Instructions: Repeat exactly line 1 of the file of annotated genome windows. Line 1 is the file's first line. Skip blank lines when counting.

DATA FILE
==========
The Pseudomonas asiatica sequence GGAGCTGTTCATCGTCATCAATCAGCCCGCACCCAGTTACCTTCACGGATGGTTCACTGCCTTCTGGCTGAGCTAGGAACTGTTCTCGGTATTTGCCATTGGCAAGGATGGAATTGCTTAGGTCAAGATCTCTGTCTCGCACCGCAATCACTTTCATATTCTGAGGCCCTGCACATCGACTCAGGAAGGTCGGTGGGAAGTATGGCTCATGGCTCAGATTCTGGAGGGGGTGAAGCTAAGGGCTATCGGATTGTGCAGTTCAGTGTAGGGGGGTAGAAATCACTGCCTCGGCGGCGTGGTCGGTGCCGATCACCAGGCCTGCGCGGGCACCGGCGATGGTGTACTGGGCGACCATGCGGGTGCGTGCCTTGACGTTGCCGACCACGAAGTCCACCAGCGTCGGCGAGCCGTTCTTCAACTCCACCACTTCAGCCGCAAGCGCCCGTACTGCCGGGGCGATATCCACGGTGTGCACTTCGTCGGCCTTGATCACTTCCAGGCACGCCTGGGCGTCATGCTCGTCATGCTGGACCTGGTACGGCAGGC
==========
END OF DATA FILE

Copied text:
The Pseudomonas asiatica sequence GGAGCTGTTCATCGTCATCAATCAGCCCGCACCCAGTTACCTTCACGGATGGTTCACTGCCTTCTGGCTGAGCTAGGAACTGTTCTCGGTATTTGCCATTGGCAAGGATGGAATTGCTTAGGTCAAGATCTCTGTCTCGCACCGCAATCACTTTCATATTCTGAGGCCCTGCACATCGACTCAGGAAGGTCGGTGGGAAGTATGGCTCATGGCTCAGATTCTGGAGGGGGTGAAGCTAAGGGCTATCGGATTGTGCAGTTCAGTGTAGGGGGGTAGAAATCACTGCCTCGGCGGCGTGGTCGGTGCCGATCACCAGGCCTGCGCGGGCACCGGCGATGGTGTACTGGGCGACCATGCGGGTGCGTGCCTTGACGTTGCCGACCACGAAGTCCACCAGCGTCGGCGAGCCGTTCTTCAACTCCACCACTTCAGCCGCAAGCGCCCGTACTGCCGGGGCGATATCCACGGTGTGCACTTCGTCGGCCTTGATCACTTCCAGGCACGCCTGGGCGTCATGCTCGTCATGCTGGACCTGGTACGGCAGGC